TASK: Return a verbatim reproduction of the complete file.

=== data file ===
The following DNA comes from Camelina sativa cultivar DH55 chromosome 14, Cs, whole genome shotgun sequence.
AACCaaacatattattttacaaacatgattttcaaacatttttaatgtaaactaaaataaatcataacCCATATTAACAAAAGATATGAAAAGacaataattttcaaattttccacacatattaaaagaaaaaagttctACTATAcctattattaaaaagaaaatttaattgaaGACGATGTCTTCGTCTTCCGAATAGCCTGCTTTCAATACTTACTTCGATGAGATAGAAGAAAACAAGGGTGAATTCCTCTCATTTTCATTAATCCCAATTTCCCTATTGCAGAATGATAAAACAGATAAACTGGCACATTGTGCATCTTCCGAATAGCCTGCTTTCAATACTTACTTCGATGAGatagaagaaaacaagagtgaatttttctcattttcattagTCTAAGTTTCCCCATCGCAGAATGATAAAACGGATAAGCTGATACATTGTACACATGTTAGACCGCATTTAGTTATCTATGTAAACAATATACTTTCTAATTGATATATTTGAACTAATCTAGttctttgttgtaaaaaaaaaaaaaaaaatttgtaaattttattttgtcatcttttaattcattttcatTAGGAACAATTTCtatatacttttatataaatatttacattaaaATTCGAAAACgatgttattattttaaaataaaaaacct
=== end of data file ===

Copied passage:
The following DNA comes from Camelina sativa cultivar DH55 chromosome 14, Cs, whole genome shotgun sequence.
AACCaaacatattattttacaaacatgattttcaaacatttttaatgtaaactaaaataaatcataacCCATATTAACAAAAGATATGAAAAGacaataattttcaaattttccacacatattaaaagaaaaaagttctACTATAcctattattaaaaagaaaatttaattgaaGACGATGTCTTCGTCTTCCGAATAGCCTGCTTTCAATACTTACTTCGATGAGATAGAAGAAAACAAGGGTGAATTCCTCTCATTTTCATTAATCCCAATTTCCCTATTGCAGAATGATAAAACAGATAAACTGGCACATTGTGCATCTTCCGAATAGCCTGCTTTCAATACTTACTTCGATGAGatagaagaaaacaagagtgaatttttctcattttcattagTCTAAGTTTCCCCATCGCAGAATGATAAAACGGATAAGCTGATACATTGTACACATGTTAGACCGCATTTAGTTATCTATGTAAACAATATACTTTCTAATTGATATATTTGAACTAATCTAGttctttgttgtaaaaaaaaaaaaaaaaatttgtaaattttattttgtcatcttttaattcattttcatTAGGAACAATTTCtatatacttttatataaatatttacattaaaATTCGAAAACgatgttattattttaaaataaaaaacct